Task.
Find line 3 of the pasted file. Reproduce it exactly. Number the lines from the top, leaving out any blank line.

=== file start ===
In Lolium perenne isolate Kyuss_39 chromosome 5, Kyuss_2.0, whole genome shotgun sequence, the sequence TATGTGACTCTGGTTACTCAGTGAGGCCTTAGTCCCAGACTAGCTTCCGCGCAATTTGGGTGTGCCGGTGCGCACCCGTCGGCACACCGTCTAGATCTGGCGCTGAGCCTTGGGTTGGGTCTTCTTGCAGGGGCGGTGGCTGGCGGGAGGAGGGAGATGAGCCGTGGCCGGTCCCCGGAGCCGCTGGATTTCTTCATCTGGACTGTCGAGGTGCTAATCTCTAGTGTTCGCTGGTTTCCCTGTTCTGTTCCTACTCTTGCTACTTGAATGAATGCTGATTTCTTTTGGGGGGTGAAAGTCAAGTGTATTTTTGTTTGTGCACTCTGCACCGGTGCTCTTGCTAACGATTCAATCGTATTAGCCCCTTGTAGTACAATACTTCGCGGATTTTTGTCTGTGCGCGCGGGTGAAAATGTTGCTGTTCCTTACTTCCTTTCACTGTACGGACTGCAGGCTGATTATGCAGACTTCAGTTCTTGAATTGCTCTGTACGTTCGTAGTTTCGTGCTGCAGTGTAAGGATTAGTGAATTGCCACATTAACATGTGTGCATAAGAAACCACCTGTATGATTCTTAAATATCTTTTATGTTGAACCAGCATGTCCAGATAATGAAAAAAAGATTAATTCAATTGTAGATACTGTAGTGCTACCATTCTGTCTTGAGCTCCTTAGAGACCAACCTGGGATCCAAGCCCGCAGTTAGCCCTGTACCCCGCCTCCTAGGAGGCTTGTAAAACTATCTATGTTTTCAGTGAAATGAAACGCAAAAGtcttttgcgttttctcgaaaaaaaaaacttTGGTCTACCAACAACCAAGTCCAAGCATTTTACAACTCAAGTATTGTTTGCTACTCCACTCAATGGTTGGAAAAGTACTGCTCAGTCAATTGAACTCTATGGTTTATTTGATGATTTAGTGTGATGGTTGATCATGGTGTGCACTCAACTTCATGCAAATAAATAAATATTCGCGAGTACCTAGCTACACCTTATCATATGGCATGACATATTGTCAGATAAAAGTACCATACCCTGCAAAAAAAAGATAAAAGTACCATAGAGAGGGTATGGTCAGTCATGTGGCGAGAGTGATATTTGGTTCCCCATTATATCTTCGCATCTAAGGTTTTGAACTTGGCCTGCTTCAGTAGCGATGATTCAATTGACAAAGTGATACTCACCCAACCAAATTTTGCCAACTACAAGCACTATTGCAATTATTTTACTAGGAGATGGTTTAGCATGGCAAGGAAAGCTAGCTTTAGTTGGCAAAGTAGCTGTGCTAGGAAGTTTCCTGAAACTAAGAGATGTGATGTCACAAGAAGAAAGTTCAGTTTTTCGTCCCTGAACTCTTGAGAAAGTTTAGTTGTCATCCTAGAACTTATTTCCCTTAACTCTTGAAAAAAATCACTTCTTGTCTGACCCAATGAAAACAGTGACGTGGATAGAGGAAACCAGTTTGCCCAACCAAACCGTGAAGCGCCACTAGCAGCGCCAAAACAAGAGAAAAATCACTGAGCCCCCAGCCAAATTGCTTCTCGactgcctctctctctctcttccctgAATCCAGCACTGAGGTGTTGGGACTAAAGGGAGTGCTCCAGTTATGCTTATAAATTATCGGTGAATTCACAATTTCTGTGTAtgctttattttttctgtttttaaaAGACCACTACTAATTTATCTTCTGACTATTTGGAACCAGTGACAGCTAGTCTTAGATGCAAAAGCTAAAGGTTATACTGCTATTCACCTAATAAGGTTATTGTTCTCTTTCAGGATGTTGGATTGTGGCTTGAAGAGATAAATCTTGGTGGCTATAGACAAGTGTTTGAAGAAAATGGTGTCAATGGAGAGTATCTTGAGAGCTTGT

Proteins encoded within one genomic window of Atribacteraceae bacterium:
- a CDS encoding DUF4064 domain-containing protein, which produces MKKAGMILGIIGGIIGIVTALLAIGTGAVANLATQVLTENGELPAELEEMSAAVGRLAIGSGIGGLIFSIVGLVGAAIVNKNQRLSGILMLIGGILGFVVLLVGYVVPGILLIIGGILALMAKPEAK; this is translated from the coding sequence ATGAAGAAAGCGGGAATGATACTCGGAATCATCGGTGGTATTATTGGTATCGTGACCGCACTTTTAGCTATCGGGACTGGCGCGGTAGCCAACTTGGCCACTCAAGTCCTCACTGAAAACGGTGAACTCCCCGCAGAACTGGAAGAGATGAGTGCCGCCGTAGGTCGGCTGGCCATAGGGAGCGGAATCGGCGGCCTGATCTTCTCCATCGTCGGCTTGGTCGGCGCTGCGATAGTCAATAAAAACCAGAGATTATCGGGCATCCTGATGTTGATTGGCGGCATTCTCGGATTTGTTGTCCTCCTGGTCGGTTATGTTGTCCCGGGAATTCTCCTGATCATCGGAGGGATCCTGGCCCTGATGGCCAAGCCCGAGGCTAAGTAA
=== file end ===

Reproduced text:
- a CDS encoding DUF4064 domain-containing protein, which produces MKKAGMILGIIGGIIGIVTALLAIGTGAVANLATQVLTENGELPAELEEMSAAVGRLAIGSGIGGLIFSIVGLVGAAIVNKNQRLSGILMLIGGILGFVVLLVGYVVPGILLIIGGILALMAKPEAK; this is translated from the coding sequence ATGAAGAAAGCGGGAATGATACTCGGAATCATCGGTGGTATTATTGGTATCGTGACCGCACTTTTAGCTATCGGGACTGGCGCGGTAGCCAACTTGGCCACTCAAGTCCTCACTGAAAACGGTGAACTCCCCGCAGAACTGGAAGAGATGAGTGCCGCCGTAGGTCGGCTGGCCATAGGGAGCGGAATCGGCGGCCTGATCTTCTCCATCGTCGGCTTGGTCGGCGCTGCGATAGTCAATAAAAACCAGAGATTATCGGGCATCCTGATGTTGATTGGCGGCATTCTCGGATTTGTTGTCCTCCTGGTCGGTTATGTTGTCCCGGGAATTCTCCTGATCATCGGAGGGATCCTGGCCCTGATGGCCAAGCCCGAGGCTAAGTAA